Let me tell you…
It’s not without risk.
There is a risk if you show your readers exactly who you are, what you stand for and what you think.
I’ll get back to that risk in a moment.
First… what does it mean, "to be yourself"?
How can you be yourself?
Sounds like a stupid question. How can you NOT be yourself?
Yeah, it’s crazy, but something happens to us, naturally, when we start to write to a faceless crowd of people.
We do that when we write a book, a blog post or an email.
Then we tempt to style-up our language in manners that no human would use in oral conversations and by writing long sentences with an explicit prolonged vocabulary and carry-on-sentences that run forever like this one I am writing here.
Oh, and they don’t use contractions.
Yeah, that was bad. Nobody wants to read such a wall of text, but if you don’t force yourself to write like you talk to begin with…
That’s the kind of sentences you’ll create.
Back to the question…
You can be yourself by:
- Writing like you talk
- Wording your opinions
- Taking a stand
- Daring to be controversial
Writing like you talk
If you’re in doubt about how to write like you talk, I suggest to do it. Talk.
There are apps and programs that can help you turn talked words into written words.
You could also train yourself.
Every time you write something, ask yourself if you would say that sentence if you were talking to a friend.
Wording your opinions
This is risky. Yet in some cases necessary.
If people don’t know where you stand, how can they trust you?
That doesn’t mean telling people about whether or not to get a shot and 4-5 boosters.
Or wearing a mask or not.
Unless you’re in the health niche, of course.
It doesn’t mean telling people if you think Biden’s an old fool. Or Trump is just a maniac.
Unless your niche is politics.
It means wording your opinion about something that is relevant to your niche.
Yes, you’ll lose some subscribers, but others will agree with you and become more loyal towards you.
Taking a stand
It also means taking a stand.
If you claim to be an honest marketer, then you cannot afterwards promote stuff that you know is stolen from someone else.
If you do… you’ve shown your audience that you cannot be trusted and that you’re just in it for the money.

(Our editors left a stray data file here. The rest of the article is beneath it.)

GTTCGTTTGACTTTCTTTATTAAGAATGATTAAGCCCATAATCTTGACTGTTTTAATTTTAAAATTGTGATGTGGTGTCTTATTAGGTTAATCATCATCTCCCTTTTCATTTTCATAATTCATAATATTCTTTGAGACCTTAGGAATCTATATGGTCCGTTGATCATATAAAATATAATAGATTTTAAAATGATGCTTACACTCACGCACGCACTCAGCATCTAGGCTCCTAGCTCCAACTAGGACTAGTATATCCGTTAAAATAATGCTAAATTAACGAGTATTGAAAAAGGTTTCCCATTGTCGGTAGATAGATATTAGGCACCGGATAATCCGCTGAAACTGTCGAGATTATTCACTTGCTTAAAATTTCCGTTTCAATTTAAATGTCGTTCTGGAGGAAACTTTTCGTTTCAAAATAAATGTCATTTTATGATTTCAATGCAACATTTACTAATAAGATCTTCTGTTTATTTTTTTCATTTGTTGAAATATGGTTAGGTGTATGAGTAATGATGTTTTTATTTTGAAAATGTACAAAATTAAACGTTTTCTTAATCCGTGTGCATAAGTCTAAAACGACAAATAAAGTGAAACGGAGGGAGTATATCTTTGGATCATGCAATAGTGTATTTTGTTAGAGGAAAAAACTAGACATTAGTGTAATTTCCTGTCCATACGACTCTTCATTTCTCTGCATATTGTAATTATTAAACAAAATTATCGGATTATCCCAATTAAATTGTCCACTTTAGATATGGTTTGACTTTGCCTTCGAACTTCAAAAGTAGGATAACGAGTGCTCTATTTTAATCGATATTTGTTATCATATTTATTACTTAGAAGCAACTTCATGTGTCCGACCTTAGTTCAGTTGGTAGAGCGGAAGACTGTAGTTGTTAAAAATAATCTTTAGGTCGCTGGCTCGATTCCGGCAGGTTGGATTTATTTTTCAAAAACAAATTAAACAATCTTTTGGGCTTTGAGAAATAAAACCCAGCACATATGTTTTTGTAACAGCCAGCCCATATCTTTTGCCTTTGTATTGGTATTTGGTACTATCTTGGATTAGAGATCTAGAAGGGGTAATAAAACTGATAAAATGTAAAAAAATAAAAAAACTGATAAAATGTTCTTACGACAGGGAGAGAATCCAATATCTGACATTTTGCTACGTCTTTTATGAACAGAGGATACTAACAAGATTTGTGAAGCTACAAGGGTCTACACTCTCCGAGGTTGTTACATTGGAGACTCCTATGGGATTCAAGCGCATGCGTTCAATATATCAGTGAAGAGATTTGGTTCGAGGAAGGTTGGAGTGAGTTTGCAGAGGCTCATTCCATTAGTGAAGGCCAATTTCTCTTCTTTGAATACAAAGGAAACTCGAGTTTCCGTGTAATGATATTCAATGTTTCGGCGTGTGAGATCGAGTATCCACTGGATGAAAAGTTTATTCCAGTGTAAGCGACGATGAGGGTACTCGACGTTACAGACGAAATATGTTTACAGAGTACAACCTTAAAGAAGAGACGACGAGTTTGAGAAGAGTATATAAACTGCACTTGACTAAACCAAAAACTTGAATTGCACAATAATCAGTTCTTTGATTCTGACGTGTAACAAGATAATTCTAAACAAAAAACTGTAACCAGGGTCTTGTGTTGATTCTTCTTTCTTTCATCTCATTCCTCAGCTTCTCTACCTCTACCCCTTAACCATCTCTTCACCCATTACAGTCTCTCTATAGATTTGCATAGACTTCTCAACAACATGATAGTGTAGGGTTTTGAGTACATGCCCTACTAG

That’s kind of a stand, too.
Taking a stand means having an opinion about something and stand for it.
No matter what kind of money or B.Ling you could gain from it not standing for it.
Daring to be controversial
This is risky.
It takes guts to take the shit-storm that will hit you.
So you may leave this one out.
I’ve seen people use it and they became well-known and rich.
I guess we look up to people who dare to go against public opinion.
Like the ones who says that AI has its place but not in good writing while the world is swooning over ChatGPT and whatever the other name is from Google.
Kudos to them.
What’s the risk?
The risk is angry comments or nasty emails.
If you don’t like to get those, stay away from having a public opinion or making a stand.
But you’ll also lose out on the advantages of daring.
A positive risk is that you’ll be seen as one who doesn’t fall-in with the wall-paper and your tripe will love you more because you have something in common.
I have an opinion about pronouns or not.
I have a political opinion based mostly on emotions since I don’t want to waste my time or good mood by watching the news or reading about it.
I have an opinion about vegans and carnivores.
I have an opinion about cats, dogs and having bats as pets (don’t!).
But I rarely share.
Am I afraid of people’s reactions?
To some degree, yes.
But more importantly:
It’s not relevant.
Whether I would vote Biden or Trump is irrelevant for knowing how to write the best emails.
Whether I hunt my salad or pluck my steak out of the freezer is irrelevant when it comes to knowing how to create a good course.
Whether or not I talk about myself in third person (she/her) or just talk about myself and assume that people can figure out my gender from pictures or live streams is irrelevant.
What you shouldn’t do, though, is to be a chameleon.
A chameleon changes colors with its surroundings.
The chameleon person changes opinions with their surroundings.
It’s okay, of course, to take a stand and then change your mind later. Every sane human being does that.
But don’t change your mind based on the latest reply you get to an email or blog post.
In 1991, Amina Annabi performed this song for France for the European Song Contest. It was my favorite…
The song’s title is "C’est le dernier qui a parlé qui a raison" – meaning it’s the last one to talk who is right.
In other words: it’s talking about a chameleon person. Or at least that’s how I understand the lyrics.
Listen and watch here: https://youtu.be/SIT_8cvQn9M